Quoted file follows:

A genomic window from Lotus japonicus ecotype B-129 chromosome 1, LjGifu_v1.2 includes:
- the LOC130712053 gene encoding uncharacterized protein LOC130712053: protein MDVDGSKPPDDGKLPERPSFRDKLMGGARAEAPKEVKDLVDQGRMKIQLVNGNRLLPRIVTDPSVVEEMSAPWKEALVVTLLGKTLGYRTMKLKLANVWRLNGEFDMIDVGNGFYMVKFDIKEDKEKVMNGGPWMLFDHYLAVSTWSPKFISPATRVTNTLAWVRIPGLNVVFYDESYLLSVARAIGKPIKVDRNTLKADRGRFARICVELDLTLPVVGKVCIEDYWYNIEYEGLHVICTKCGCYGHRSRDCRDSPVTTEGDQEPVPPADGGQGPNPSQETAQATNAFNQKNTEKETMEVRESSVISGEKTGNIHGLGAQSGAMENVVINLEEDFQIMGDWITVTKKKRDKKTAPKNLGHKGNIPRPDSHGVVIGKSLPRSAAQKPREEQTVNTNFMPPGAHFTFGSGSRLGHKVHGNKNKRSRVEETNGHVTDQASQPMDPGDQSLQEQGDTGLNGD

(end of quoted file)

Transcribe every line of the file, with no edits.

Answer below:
A genomic window from Lotus japonicus ecotype B-129 chromosome 1, LjGifu_v1.2 includes:
- the LOC130712053 gene encoding uncharacterized protein LOC130712053: protein MDVDGSKPPDDGKLPERPSFRDKLMGGARAEAPKEVKDLVDQGRMKIQLVNGNRLLPRIVTDPSVVEEMSAPWKEALVVTLLGKTLGYRTMKLKLANVWRLNGEFDMIDVGNGFYMVKFDIKEDKEKVMNGGPWMLFDHYLAVSTWSPKFISPATRVTNTLAWVRIPGLNVVFYDESYLLSVARAIGKPIKVDRNTLKADRGRFARICVELDLTLPVVGKVCIEDYWYNIEYEGLHVICTKCGCYGHRSRDCRDSPVTTEGDQEPVPPADGGQGPNPSQETAQATNAFNQKNTEKETMEVRESSVISGEKTGNIHGLGAQSGAMENVVINLEEDFQIMGDWITVTKKKRDKKTAPKNLGHKGNIPRPDSHGVVIGKSLPRSAAQKPREEQTVNTNFMPPGAHFTFGSGSRLGHKVHGNKNKRSRVEETNGHVTDQASQPMDPGDQSLQEQGDTGLNGD